Vaka 8_Sydney Harbour © Stuart Chape

For Pacific Islanders the ‘vaka’ or traditional voyaging canoe is as much a symbol of hope for the future as it is a reminder of a powerful legacy. The culmination of centuries of innovation and ingenuity, the vaka was the vessel that carried the first explorers into the Pacific and became the foundation upon which the diverse and thriving cultures of the Islands were built. The resurgence of traditional vaka voyaging across the Pacific has driven a cultural revolution. For Pacific Islanders there has been a deep re-connection to this legacy of arguably the greatest feats of seafaring and sailing vessels the world has ever known.

The vakas have formed the platform for the Moana Pasifika message because they have forced people throughout the Pacific to look back to a time when Islanders lived in harmony with every aspect of the ocean, and sustained thriving cultures and societies for thousands of years before European discovery. They have become champions for a sustainable future for the Pacific as they urge the world to protect the Ocean that is at the core of this way of life. Through community outreach and bigger expeditions such as the Mua Voyage to the IUCN World Parks Congress, Sydney 2014, & The Mālama Honua Worldwide Voyage, voyagers and navigators are inspiring people across the World to step up and take real action to save their planet.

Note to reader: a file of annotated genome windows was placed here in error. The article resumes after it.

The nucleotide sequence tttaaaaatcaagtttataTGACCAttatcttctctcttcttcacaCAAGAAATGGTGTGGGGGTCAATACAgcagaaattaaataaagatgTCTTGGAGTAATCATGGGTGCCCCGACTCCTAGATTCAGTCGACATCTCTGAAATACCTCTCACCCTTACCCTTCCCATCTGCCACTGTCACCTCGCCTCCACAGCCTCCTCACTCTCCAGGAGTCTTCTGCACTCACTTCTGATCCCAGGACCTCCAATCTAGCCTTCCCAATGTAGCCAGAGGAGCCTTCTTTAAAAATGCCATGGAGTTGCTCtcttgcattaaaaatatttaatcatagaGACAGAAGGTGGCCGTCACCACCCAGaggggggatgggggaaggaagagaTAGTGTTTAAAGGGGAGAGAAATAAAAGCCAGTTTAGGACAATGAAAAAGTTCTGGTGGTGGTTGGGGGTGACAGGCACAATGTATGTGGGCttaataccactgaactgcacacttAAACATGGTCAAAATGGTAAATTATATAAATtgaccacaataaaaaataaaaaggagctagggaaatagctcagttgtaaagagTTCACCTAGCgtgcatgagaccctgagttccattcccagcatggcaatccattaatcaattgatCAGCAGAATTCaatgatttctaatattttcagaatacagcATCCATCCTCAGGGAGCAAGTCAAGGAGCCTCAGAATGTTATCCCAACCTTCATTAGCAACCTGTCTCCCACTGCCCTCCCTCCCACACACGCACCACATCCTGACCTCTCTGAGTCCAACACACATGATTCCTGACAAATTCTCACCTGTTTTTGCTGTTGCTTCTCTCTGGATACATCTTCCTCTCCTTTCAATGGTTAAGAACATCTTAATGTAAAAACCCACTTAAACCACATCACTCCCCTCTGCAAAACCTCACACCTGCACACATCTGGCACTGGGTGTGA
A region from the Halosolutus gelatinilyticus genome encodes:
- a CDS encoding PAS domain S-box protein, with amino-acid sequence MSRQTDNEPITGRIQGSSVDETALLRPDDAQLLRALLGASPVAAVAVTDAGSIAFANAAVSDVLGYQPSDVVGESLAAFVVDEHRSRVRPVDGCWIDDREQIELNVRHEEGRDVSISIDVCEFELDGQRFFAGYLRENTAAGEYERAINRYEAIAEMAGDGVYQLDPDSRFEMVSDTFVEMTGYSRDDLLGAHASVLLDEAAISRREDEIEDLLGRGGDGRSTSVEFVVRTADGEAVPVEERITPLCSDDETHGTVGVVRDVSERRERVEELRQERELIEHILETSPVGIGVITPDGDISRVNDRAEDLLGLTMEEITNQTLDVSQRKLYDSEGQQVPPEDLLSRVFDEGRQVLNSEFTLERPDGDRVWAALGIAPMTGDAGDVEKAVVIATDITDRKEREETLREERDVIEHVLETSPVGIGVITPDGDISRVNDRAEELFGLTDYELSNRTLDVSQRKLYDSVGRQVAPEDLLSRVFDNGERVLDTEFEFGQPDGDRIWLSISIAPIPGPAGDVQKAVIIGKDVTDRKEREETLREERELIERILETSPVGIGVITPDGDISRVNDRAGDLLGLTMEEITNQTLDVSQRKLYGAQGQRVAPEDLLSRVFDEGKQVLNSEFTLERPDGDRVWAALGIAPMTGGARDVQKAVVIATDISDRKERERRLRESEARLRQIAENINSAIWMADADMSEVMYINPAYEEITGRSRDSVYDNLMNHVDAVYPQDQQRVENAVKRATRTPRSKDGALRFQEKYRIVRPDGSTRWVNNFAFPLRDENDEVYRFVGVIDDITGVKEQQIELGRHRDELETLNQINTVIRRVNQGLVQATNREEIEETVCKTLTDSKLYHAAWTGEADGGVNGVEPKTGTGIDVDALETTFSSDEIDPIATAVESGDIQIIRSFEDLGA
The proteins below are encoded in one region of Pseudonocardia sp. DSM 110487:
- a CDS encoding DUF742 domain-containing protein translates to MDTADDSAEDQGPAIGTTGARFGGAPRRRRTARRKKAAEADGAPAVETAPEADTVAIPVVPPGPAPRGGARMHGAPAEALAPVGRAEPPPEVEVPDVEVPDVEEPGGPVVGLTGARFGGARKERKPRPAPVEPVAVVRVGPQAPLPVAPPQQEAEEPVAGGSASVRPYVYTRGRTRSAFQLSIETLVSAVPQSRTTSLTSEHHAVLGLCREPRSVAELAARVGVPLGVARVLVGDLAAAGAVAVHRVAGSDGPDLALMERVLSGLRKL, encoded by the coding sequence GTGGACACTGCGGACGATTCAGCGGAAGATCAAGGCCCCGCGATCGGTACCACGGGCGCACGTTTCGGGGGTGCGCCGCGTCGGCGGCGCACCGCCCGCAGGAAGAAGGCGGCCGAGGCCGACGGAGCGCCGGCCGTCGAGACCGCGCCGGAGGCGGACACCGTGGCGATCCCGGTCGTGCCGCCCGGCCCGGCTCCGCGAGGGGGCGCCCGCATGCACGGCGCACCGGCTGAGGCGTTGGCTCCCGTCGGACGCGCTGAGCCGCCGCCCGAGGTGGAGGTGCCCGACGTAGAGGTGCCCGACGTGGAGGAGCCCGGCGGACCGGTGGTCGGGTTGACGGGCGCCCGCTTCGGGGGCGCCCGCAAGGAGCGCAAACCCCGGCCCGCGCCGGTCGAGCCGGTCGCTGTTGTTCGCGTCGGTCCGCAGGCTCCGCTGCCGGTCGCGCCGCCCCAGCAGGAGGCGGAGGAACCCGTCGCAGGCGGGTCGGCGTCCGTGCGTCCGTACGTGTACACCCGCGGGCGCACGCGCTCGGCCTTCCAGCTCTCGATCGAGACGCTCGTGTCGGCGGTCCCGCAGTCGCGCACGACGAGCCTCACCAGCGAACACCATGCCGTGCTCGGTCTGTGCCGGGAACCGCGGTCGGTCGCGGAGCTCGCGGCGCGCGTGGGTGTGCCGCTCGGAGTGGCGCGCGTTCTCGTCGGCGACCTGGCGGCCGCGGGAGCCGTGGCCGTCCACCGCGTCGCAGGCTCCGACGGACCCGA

Traditional navigators and voyagers have brought Pacific issues into sharp focus and are engaging with solutions in a truly Pacific way. The resurgence of voyaging has reignited a deep pride in the courage and determination of the ancestors who first journeyed these seas, inspiring island nations today to act as navigators of their time, to carry on the legacy of courage and perseverance in charting a new course for the sustainable future of the Pacific Ocean, her islands and her people.